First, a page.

Even the most devout of Celtics fans has a hard time realizing it, but the best three-point shooter on the Boston roster at the moment is a man not getting anywhere near the amount of credit he deserves.
He's a man who quietly, modestly and efficiently shot 44.4 percent from beyond the arc last season, managing 8.5 points a game despite seeing limited minutes. He's a man who isn't paid the big bucks — he signed a $2.9 million contract extension this summer to stay in Boston for another year. He's a man that the Celtics are happy to have coming off their bench.
He's Eddie House. And with two games to go in their preseason schedule, he's the leading scorer on the Celtics' bench. Not Rasheed Wallace, not Glen Davis — it's House, the 6-foot-1 journeyman with the heart of gold.
House bounced around to eight NBA teams in his first eight seasons. He started out with a respectable three-year stint in Miami, but after that, he skipped town and passed through L.A. (the Clippers), Charlotte, Milwaukee, Sacramento, Phoenix and New Jersey.
It wasn't until he reached Boston that he truly made himself at home. And now that he's here, all that's left to do is figure out his role.
House has averaged 10.8 points per game so far in six preseason games. He's made 13 of his 30 attempts from beyond the arc, good for a stunning 43.3 percent. His three-point shooting numbers have dwarfed even Ray Allen's this October. But it's still not clear yet exactly how the Celtics plan to use House this season — will he become a backup point guard, a shooter, or a little of both?
What fits him best? That might not be the key question. For the Celtics, it might come down to what role the team's needs dictate — they have plenty of guards on their roster, and House is seen as the guy with the versatility to play wherever needed.
It depends on Lester Hudson, the No. 58 draft pick signed as a backup point guard but proving his ability to score in bunches. Will Hudson become a regular part of the C's rotation? And if so, will it be as a backup for Rajon Rondo at the point, or as an undersized swingman who can drive to the hole and score?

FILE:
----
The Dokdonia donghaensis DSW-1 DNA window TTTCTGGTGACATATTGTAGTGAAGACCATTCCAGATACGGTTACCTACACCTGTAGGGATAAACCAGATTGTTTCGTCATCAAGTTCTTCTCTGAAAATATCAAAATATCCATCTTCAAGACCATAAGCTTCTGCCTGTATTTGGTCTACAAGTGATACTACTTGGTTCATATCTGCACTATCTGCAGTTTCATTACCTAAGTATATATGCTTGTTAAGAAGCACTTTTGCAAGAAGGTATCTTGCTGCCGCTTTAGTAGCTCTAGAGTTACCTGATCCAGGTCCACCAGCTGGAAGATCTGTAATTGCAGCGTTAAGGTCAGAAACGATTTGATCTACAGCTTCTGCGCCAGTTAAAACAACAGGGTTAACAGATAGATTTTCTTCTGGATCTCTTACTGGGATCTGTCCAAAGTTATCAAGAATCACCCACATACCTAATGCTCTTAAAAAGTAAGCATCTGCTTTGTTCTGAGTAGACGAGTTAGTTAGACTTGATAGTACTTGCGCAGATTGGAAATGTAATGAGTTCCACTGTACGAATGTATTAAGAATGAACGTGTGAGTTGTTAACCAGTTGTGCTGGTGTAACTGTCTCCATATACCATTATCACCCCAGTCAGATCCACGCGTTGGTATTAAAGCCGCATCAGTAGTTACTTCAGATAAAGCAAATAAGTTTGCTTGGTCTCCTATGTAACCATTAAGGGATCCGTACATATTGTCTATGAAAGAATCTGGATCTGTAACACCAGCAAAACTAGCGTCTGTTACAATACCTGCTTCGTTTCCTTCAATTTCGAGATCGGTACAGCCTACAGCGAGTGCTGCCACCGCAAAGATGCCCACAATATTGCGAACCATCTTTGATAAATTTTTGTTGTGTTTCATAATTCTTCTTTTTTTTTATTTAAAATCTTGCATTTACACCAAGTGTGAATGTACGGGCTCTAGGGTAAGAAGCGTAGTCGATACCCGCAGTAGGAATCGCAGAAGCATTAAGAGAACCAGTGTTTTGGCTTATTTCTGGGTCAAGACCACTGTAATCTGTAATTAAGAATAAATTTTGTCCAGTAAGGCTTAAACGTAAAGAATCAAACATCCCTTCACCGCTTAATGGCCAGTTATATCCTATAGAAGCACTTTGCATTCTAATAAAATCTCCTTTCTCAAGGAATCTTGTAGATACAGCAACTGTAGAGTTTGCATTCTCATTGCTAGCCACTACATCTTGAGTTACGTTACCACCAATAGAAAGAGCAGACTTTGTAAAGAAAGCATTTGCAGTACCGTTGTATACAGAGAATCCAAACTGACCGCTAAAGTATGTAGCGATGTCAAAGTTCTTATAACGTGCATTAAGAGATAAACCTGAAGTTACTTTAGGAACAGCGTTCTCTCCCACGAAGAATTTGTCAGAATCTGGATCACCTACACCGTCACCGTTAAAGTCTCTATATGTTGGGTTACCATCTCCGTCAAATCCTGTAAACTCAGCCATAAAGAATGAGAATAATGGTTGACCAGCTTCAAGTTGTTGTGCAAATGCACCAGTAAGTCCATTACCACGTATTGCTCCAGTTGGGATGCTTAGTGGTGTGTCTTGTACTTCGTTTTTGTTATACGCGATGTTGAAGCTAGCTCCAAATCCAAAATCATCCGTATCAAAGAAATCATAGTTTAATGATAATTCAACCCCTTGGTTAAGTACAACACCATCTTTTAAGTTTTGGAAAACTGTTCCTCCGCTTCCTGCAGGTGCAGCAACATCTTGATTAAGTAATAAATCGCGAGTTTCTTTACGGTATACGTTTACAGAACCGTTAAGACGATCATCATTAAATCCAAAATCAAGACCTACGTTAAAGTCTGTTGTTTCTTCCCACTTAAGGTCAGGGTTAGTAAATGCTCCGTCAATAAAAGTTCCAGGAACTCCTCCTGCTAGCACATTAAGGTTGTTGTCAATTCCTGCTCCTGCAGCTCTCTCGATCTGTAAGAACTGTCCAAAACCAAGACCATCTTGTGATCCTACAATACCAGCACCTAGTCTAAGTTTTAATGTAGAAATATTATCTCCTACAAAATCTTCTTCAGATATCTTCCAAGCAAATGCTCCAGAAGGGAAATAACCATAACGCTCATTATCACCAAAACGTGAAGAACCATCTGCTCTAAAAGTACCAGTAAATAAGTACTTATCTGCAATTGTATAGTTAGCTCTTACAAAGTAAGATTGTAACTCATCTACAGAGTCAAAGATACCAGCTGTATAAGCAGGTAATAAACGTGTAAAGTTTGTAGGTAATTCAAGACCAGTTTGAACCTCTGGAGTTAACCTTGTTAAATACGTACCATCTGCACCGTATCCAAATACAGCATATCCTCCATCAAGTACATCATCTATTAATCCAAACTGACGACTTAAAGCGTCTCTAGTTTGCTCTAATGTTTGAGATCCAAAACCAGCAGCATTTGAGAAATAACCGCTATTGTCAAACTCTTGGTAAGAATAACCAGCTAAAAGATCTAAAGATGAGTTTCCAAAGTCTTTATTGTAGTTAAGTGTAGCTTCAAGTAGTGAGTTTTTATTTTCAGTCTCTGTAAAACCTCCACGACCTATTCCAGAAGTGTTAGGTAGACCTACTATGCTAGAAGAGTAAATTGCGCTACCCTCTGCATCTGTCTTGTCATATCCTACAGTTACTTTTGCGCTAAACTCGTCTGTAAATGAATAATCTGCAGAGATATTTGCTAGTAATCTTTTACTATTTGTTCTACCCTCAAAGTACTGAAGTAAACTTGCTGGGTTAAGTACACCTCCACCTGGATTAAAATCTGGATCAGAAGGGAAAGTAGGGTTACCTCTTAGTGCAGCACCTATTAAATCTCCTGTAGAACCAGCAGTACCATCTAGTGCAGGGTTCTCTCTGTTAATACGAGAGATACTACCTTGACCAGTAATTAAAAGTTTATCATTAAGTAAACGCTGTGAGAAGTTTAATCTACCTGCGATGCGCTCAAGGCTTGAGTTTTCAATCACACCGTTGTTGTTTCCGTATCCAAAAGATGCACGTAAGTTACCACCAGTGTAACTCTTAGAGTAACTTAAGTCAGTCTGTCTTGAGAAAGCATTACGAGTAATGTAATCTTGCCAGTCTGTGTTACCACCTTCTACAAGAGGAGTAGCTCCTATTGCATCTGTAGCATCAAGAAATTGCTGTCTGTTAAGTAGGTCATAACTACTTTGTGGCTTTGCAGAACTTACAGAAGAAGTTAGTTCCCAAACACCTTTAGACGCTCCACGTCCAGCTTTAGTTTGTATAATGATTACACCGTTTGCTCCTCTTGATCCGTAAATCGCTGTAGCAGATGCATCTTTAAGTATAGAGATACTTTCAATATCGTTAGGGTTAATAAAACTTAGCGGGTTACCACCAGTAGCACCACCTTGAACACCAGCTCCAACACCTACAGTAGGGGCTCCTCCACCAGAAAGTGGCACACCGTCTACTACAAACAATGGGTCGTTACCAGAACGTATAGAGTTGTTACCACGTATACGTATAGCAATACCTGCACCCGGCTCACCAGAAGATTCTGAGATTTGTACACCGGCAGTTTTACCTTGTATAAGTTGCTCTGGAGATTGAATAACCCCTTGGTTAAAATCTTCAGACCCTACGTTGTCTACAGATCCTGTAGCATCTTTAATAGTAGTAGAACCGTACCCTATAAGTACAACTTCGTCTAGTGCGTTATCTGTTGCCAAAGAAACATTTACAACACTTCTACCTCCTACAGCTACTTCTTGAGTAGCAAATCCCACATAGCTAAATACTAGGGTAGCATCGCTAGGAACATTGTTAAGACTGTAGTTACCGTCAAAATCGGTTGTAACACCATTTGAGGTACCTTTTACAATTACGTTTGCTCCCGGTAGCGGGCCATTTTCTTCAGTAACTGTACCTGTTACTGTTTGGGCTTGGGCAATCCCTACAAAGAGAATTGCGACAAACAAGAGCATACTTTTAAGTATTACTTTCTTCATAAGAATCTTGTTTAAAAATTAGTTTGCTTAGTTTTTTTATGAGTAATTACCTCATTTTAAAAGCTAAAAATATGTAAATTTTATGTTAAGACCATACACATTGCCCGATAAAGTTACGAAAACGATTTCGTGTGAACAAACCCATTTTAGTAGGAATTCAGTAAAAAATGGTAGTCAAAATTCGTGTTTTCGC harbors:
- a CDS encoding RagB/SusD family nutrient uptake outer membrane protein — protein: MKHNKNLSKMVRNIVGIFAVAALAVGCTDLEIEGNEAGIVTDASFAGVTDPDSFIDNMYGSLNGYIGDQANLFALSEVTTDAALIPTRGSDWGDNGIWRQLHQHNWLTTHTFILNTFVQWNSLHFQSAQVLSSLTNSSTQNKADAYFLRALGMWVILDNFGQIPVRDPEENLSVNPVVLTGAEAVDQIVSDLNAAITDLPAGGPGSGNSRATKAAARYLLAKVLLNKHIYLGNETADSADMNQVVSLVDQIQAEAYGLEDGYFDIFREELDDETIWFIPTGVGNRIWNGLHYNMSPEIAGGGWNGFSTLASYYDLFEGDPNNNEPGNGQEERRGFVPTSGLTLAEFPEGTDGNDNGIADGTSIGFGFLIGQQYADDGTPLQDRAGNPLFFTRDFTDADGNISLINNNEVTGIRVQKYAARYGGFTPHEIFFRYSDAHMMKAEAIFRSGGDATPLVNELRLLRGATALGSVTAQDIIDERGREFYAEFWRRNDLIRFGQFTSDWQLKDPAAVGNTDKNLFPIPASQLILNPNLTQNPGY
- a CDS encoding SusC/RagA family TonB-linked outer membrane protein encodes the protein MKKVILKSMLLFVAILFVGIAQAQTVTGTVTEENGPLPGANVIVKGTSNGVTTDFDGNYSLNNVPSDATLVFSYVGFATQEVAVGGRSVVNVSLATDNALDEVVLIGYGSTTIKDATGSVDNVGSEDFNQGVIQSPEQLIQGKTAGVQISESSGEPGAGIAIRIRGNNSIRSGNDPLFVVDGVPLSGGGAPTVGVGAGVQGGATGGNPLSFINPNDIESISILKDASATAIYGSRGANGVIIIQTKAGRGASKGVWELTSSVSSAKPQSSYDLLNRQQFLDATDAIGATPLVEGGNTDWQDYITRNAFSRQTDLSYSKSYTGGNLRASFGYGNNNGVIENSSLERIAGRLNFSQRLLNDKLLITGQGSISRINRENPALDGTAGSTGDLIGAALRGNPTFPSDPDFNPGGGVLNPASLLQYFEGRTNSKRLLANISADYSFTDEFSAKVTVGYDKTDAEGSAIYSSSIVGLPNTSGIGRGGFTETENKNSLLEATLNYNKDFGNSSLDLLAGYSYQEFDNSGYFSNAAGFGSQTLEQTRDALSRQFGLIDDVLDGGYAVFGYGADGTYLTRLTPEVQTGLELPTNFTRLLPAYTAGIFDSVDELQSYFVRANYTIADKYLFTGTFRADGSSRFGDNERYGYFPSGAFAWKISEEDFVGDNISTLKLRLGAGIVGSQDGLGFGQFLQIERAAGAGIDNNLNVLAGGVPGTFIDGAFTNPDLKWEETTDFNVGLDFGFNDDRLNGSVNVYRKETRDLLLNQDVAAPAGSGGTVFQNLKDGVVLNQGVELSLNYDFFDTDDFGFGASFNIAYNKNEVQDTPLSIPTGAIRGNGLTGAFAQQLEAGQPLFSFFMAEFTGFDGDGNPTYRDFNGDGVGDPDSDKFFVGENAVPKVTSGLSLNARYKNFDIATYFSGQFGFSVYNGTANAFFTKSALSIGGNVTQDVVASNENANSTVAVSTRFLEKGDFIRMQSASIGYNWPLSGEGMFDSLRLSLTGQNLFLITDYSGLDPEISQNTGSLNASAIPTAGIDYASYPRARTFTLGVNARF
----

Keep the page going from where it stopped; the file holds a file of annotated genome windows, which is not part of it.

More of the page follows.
It depends on Marquis Daniels, the former Indiana Pacer signed to play on the wing as a backup for Paul Pierce. Is that the role that Daniels will stick with? Or will he move to the point, taking over for Rondo if Hudson sees his minutes reversed or his role adjusted?
House is waiting for the rest of the Celtics' roster to shake itself out. Then he'll slide in wherever necessary. But whether he's saying it publicly or not, he knows he's a born two-guard.
House isn't a complete player, in the ball-handling, passing, defending sense. More than anything, he's a shooter. He's a spot-up jump-shooting machine with impeccable form and remarkable consistency. He doesn't run offenses, but he fits into them nicely, taking advantage of every open look he can find.
He can play at the point in a pinch, if it's really necessary, but it isn't his natural habitat. House thrives when he's not the center of attention — his job is to wait quietly in the wings, and when no one's looking, get him the open shot.
For the past two years, Eddie House has been the most underrated member of the Celtics, stepping up with big shots and demanding little fame, fortune or publicity. He's a shooter at heart, and the Celtics would be wise to leave him in that role.
Role players like Eddie House can help you win championships, and he already has once.
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